My husband supported me in my art -- should I now support him?

I'm not the only creative one in the marriage; I feel bad that he works a day job.


Cary Tennis
January 5, 2009 4:10PM (UTC)

Dear Cary,

Several years ago, I did what a lot of people just dream about: I got to begin, and sustain, a career as a writer. I worked hard; I'd climbed out of a stifling marriage with a young child in tow and recognized that my midlife crisis wasn't going to be about a convertible or an ashram. It was never about the money (anyone who writes knows that already; note to everyone else: It can't be about the money), but I had responsibilities to my daughter that made total freedom to chase the dream ridiculous.

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So, how did it come about? I met a lovely man a couple of years after the divorce. We are compatible; my daughter adores him; he is kind. He, too, was at a crossroads in his working life, and together we navigated a direction for him to become financially stable. I financially supported him through that time (several years) in my previous soul-sucking-but-sound job. When that was accomplished, I took my turn. I couldn't have done it without him.

The problem? He too is an artist. He's very good. He too has dreams. He works at his stable, unionized job (no, not the auto industry), which has great benefits and a pension. He worked hard to get there; but it's not what he craves. My question? Do I owe him the same chance that I got? I don't earn enough for him to quit his job. And in this economic climate, that would be crazy, whether he was with me or not.

He doesn't complain and is proud of my accomplishments. I have encouraged him to work on his art in his down time -- which he instead uses to mostly watch TV or play games. I worry he's lost his ambition, while I'm recognizing mine. I work very hard in a very tight industry. I guess I don't know if he just doesn't have the ambition, or if I'm an albatross around his neck.

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Do I have a debt here?

Dear Possible Debtor,

You ask if you have a debt here. Apparently you feel a debt. You are uncomfortable. But do you owe a debt? I do not think so, just based on what you have said. What is given in love is freely given, and no one can go into debt by receiving what is freely given.

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But you would like to see your husband pursue his art. You worry that you are in some way responsible for his success or failure. It bothers you that he does not use his time off work to pursue it. You worry that you are a burden.

What are you feeling, exactly? Are you mistaking gratitude for indebtedness? With gratitude comes a desire to repay. We do say things out of gratitude; we imagine repaying the favor. In doing so, we sometimes create indebtedness where before there was only gratitude. Sometimes we do this because, on a deeper level, we are unable to truly receive. We are controlling what comes our way; we rob an individual of the power to give. We take what is given as if it were a loan.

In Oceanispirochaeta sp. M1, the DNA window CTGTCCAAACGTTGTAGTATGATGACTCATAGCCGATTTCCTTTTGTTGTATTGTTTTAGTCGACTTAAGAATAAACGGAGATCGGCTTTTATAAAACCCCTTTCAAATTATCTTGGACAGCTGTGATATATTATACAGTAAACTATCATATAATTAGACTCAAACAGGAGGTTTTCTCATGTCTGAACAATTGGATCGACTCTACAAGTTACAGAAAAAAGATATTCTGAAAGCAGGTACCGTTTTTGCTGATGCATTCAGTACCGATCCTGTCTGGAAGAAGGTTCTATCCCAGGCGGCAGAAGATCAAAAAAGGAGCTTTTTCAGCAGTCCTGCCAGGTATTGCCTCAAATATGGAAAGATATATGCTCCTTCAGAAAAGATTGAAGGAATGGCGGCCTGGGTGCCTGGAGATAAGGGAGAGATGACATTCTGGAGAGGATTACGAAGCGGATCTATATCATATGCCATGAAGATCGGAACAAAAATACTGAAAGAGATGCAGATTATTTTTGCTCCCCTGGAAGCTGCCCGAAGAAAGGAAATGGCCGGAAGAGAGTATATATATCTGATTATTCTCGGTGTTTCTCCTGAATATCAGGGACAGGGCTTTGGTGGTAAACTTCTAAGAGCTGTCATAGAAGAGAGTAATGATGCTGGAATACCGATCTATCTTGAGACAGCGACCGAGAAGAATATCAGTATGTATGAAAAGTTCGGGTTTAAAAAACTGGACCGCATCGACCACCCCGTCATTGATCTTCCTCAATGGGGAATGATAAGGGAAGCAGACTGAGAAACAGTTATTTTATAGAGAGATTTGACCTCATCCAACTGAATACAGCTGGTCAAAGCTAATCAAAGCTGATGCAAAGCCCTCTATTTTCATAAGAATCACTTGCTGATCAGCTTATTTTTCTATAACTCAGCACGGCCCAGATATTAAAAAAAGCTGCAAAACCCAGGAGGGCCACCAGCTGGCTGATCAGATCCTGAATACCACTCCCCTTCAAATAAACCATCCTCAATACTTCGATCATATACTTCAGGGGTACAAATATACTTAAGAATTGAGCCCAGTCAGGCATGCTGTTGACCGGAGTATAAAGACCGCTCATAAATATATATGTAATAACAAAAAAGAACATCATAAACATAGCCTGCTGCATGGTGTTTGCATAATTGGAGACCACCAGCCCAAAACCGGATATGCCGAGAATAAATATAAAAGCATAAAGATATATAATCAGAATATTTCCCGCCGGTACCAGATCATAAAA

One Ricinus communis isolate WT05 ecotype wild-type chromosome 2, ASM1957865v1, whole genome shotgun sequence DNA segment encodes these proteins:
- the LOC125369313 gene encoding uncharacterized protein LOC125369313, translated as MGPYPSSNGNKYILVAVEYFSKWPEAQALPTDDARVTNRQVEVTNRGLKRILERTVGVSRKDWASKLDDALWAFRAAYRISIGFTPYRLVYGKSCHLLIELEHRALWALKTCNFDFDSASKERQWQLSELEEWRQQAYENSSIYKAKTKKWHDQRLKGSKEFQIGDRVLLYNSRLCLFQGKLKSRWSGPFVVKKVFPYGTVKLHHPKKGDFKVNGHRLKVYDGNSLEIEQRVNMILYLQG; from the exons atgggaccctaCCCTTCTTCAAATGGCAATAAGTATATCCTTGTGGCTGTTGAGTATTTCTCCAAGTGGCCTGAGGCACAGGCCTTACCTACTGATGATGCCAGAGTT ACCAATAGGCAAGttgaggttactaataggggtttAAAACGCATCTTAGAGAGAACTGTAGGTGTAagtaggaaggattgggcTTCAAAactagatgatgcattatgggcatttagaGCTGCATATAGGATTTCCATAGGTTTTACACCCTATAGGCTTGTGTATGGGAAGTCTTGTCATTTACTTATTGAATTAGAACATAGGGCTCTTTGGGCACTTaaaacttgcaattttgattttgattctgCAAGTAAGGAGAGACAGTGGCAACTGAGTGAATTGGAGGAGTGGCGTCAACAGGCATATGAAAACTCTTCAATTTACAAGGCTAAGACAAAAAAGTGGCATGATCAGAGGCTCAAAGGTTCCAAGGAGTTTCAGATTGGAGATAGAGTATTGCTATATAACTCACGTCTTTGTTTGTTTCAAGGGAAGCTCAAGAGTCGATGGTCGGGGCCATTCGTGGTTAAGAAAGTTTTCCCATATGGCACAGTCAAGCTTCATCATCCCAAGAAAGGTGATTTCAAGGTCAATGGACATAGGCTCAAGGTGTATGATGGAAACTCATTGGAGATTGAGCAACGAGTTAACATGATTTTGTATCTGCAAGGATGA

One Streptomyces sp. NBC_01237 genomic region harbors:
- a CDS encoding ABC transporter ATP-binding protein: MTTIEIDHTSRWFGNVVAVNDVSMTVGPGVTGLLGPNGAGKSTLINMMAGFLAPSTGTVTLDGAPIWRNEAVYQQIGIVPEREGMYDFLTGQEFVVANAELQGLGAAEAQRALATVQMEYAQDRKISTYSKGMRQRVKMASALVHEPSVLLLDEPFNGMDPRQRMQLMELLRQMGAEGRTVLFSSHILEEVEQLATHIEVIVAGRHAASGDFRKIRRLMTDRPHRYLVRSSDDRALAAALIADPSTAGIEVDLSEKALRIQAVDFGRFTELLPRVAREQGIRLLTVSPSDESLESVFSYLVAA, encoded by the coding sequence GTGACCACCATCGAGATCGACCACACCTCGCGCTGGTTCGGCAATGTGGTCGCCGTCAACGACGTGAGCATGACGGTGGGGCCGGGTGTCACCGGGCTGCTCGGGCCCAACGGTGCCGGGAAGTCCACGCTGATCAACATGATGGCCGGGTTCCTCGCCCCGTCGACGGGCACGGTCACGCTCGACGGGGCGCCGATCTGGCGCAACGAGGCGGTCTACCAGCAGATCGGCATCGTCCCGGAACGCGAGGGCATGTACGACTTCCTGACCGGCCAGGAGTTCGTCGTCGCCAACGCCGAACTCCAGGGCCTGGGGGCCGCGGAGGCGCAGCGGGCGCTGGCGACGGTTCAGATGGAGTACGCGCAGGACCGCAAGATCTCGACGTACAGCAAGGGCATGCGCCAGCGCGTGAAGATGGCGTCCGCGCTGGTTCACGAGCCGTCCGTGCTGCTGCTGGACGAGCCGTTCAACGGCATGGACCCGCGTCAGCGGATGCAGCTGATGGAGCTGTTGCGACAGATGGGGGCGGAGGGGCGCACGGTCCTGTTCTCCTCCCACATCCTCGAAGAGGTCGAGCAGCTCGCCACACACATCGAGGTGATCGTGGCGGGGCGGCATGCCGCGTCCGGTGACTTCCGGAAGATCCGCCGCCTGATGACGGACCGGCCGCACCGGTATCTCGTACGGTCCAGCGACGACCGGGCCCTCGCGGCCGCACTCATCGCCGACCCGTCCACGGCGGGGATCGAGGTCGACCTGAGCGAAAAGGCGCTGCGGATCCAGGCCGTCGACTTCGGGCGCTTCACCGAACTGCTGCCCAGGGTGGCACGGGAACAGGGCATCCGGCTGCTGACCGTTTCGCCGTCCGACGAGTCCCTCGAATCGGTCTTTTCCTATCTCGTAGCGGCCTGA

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That is somewhat theoretical and idealistic. In marriage we also make deals. It is possible that, explicit or not, you and he have some sort of understanding. That is what you need to figure out: not whether you feel indebted, but whether you and he had some agreement.

Did you say to him at some point, "One day I will repay the favor"?

It's possible that you did.

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What has passed between you? Is there something lurking underneath, some expectation that could turn to grinding resentment if not acknowledged? And what of the creative urge itself? That alone, if not answered, can turn sour.

Whether you "owe" him or not, there are things you can do. You can help him enroll in some classes or workshops. You could perhaps get him a workshop session as a gift.

But despite all that, in the matter of creativity, whatever debt is owed to his creative self only he can pay. Only he can nurture his own creative self. If he is wasting it or squandering it or strangling it or ignoring its calls, he can be nudged toward it, or put in a position to hear it, but he is going to have to do the nurturing. Let's hope he does.

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It is hard to conjure up inspiration in our art after working a job all day. But a workshop can at least put him in touch with his materials. Often that is all that is needed to stimulate creativity. We sometimes think that a feeling of inspiration should precede our activity, but it works the other way. Sit down and begin playing notes and you may soon be making up a song. Sit down and start putting words on paper, or typing them on the screen. Soon the words will add up; a verbal artifact will take shape.

Witness this moment: Having dithered all week, I finally, on deadline, sit down and finish something.



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Cary Tennis

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